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Visual Suppression in Intermittent Exotropia during Binocular Alignment

Lookup NU author(s): Dr Ignacio Serrano-PedrazaORCiD, Vina Manjunath, Michael Clarke, Professor Jenny ReadORCiD


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PURPOSE. To investigate the cortical mechanisms that prevent diplopia in intermittent exotropia (X(T)) during binocular alignment (orthotropia). METHODS. The authors studied 12 X(T) patients aged 5 to 22 years. Seventy-five percent had functional stereo vision with stereoacuity similar to that of 12 age-matched controls (0.2-3.7 min arc). Identical face images were presented to the two eyes for 400 ms. In one eye, the face was presented at the fovea; in the other, offset along the horizontal axis with up to 12 eccentricity. The task was to indicate whether one or two faces were perceived. RESULTS. All X(T) patients showed normal diplopia when the nonfoveal face was presented to nasal hemiretina, though with a slightly larger fusional range than age-matched controls. However, 10 of 12 patients never experienced diplopia when the nonfoveal face was presented to temporal hemiretina (i.e., when the stimulus simulated exodeviation). Patients showed considerable variability when the single image was perceived. Some patients suppressed the temporal stimulus regardless of which eye viewed it, whereas others suppressed a particular eye even when it viewed the foveal stimulus. In two patients, the simulated exodeviation might have triggered a shift from normal to anomalous retinal correspondence. CONCLUSIONS. Antidiplopic mechanisms in X(T) can be reliably triggered by purely retinal information during orthotropia, but the nature of these mechanisms varies between patients. (Invest Ophthalmol Vis Sci. 2011;52:2352-2364) DOI: 10.1167/iovs.10-6144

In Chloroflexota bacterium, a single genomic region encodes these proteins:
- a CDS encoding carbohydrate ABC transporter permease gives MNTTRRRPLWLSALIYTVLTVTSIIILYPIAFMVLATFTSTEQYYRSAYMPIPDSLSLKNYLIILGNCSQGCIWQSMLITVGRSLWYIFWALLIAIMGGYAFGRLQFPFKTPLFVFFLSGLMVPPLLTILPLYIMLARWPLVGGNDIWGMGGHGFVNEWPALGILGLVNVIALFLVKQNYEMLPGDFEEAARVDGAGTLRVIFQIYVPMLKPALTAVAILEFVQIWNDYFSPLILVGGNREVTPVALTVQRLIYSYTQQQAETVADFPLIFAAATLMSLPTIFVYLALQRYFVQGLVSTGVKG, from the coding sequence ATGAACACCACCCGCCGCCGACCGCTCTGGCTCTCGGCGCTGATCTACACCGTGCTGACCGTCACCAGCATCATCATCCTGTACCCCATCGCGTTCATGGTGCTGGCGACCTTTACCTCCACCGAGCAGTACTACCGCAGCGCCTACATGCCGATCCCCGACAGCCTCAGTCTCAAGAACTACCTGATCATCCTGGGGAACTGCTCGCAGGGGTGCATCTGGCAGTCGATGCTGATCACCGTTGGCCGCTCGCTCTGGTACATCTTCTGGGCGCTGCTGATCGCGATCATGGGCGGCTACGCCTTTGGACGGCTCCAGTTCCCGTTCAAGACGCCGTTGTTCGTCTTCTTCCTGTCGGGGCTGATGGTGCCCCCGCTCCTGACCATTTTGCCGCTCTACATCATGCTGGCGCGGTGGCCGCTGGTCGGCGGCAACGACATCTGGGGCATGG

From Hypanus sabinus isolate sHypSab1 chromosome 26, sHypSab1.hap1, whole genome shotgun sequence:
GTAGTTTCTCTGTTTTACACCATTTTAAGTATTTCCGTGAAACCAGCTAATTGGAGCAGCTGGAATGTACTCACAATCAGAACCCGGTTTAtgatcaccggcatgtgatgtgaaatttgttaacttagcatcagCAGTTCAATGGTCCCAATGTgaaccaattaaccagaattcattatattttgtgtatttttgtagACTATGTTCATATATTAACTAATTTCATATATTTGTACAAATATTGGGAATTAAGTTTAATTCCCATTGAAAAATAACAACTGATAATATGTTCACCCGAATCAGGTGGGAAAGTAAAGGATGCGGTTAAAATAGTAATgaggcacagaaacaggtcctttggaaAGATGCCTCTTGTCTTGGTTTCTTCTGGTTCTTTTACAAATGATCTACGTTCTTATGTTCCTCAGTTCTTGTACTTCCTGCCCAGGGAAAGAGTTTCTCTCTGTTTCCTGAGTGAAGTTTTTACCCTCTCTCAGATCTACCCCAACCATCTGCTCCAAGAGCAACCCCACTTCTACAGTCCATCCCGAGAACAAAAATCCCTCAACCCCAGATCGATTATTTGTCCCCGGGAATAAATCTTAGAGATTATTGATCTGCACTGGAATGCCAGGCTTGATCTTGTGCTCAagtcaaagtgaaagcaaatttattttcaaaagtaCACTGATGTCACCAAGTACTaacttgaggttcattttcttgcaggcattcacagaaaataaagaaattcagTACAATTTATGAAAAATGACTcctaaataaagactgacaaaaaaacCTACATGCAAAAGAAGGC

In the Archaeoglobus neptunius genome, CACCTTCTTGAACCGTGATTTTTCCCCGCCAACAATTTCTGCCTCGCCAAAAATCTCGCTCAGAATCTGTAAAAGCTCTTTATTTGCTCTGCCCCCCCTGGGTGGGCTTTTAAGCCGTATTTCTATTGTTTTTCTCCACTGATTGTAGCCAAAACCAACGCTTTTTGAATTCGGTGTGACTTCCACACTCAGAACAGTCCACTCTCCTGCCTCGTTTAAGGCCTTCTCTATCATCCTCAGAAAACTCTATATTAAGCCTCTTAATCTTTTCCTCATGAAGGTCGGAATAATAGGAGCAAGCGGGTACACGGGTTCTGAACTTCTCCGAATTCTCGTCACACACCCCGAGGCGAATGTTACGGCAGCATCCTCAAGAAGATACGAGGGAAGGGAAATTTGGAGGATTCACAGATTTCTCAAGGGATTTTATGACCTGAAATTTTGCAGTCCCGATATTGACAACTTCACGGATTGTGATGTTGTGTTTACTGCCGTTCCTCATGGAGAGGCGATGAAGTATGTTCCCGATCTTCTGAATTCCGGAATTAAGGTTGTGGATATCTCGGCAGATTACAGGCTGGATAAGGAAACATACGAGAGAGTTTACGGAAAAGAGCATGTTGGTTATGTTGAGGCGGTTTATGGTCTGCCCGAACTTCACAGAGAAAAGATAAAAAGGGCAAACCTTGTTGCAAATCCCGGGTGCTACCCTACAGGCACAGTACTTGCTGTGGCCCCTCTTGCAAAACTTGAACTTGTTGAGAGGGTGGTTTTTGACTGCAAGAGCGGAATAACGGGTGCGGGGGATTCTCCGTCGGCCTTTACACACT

Publication metadata

Author(s): Serrano-Pedraza I, Manjunath V, Osunkunle O, Clarke MP, Read JCA

Publication type: Article

Publication status: Published

Journal: Investigative Ophthalmology & Visual Science

Year: 2011

Volume: 52

Issue: 5

Pages: 2352-2364

Print publication date: 10/01/2011

ISSN (print): 0146-0404

ISSN (electronic): 1552-5783

Publisher: Association for Research in Vision and Ophthalmology


DOI: 10.1167/iovs.10-6144


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Funder referenceFunder name
80154Medical Research Council
UF041260Royal Society